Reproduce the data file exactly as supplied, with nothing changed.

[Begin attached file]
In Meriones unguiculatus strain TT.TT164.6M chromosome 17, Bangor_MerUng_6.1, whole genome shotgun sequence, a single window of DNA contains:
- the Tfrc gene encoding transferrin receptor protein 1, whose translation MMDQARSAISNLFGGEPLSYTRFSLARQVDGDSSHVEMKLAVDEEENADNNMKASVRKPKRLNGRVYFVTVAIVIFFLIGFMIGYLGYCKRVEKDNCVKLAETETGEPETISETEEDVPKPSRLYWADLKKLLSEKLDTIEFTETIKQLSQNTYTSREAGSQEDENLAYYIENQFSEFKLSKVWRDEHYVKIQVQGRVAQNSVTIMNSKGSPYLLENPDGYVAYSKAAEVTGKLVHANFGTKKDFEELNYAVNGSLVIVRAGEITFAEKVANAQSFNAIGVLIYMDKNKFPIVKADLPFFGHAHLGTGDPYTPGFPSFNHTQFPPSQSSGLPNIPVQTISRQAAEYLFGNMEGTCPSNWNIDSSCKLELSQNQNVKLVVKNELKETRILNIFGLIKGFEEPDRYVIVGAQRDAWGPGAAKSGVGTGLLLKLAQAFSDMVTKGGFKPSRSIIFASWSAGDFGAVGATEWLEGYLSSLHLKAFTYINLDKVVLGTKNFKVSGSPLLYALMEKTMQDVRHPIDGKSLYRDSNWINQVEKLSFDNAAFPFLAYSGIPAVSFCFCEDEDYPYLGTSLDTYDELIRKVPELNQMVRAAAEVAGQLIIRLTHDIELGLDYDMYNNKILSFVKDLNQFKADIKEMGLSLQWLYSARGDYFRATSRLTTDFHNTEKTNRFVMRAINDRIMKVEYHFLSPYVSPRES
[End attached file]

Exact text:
In Meriones unguiculatus strain TT.TT164.6M chromosome 17, Bangor_MerUng_6.1, whole genome shotgun sequence, a single window of DNA contains:
- the Tfrc gene encoding transferrin receptor protein 1, whose translation MMDQARSAISNLFGGEPLSYTRFSLARQVDGDSSHVEMKLAVDEEENADNNMKASVRKPKRLNGRVYFVTVAIVIFFLIGFMIGYLGYCKRVEKDNCVKLAETETGEPETISETEEDVPKPSRLYWADLKKLLSEKLDTIEFTETIKQLSQNTYTSREAGSQEDENLAYYIENQFSEFKLSKVWRDEHYVKIQVQGRVAQNSVTIMNSKGSPYLLENPDGYVAYSKAAEVTGKLVHANFGTKKDFEELNYAVNGSLVIVRAGEITFAEKVANAQSFNAIGVLIYMDKNKFPIVKADLPFFGHAHLGTGDPYTPGFPSFNHTQFPPSQSSGLPNIPVQTISRQAAEYLFGNMEGTCPSNWNIDSSCKLELSQNQNVKLVVKNELKETRILNIFGLIKGFEEPDRYVIVGAQRDAWGPGAAKSGVGTGLLLKLAQAFSDMVTKGGFKPSRSIIFASWSAGDFGAVGATEWLEGYLSSLHLKAFTYINLDKVVLGTKNFKVSGSPLLYALMEKTMQDVRHPIDGKSLYRDSNWINQVEKLSFDNAAFPFLAYSGIPAVSFCFCEDEDYPYLGTSLDTYDELIRKVPELNQMVRAAAEVAGQLIIRLTHDIELGLDYDMYNNKILSFVKDLNQFKADIKEMGLSLQWLYSARGDYFRATSRLTTDFHNTEKTNRFVMRAINDRIMKVEYHFLSPYVSPRES